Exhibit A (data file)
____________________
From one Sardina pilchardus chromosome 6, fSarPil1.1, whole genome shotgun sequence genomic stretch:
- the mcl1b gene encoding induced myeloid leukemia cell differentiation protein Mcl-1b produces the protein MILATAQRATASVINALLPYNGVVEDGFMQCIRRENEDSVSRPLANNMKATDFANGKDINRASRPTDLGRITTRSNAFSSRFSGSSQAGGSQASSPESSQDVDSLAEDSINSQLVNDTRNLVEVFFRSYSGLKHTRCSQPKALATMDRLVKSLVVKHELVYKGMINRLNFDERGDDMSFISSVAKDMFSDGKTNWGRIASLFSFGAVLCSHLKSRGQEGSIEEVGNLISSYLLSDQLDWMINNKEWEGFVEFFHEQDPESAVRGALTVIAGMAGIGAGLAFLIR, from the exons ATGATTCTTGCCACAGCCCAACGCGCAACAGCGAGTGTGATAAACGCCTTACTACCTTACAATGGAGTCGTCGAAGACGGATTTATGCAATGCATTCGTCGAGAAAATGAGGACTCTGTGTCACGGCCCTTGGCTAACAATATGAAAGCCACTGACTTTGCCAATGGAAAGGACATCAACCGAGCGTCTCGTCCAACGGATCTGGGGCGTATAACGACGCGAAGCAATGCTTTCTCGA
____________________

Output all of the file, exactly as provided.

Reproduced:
From one Sardina pilchardus chromosome 6, fSarPil1.1, whole genome shotgun sequence genomic stretch:
- the mcl1b gene encoding induced myeloid leukemia cell differentiation protein Mcl-1b produces the protein MILATAQRATASVINALLPYNGVVEDGFMQCIRRENEDSVSRPLANNMKATDFANGKDINRASRPTDLGRITTRSNAFSSRFSGSSQAGGSQASSPESSQDVDSLAEDSINSQLVNDTRNLVEVFFRSYSGLKHTRCSQPKALATMDRLVKSLVVKHELVYKGMINRLNFDERGDDMSFISSVAKDMFSDGKTNWGRIASLFSFGAVLCSHLKSRGQEGSIEEVGNLISSYLLSDQLDWMINNKEWEGFVEFFHEQDPESAVRGALTVIAGMAGIGAGLAFLIR, from the exons ATGATTCTTGCCACAGCCCAACGCGCAACAGCGAGTGTGATAAACGCCTTACTACCTTACAATGGAGTCGTCGAAGACGGATTTATGCAATGCATTCGTCGAGAAAATGAGGACTCTGTGTCACGGCCCTTGGCTAACAATATGAAAGCCACTGACTTTGCCAATGGAAAGGACATCAACCGAGCGTCTCGTCCAACGGATCTGGGGCGTATAACGACGCGAAGCAATGCTTTCTCGA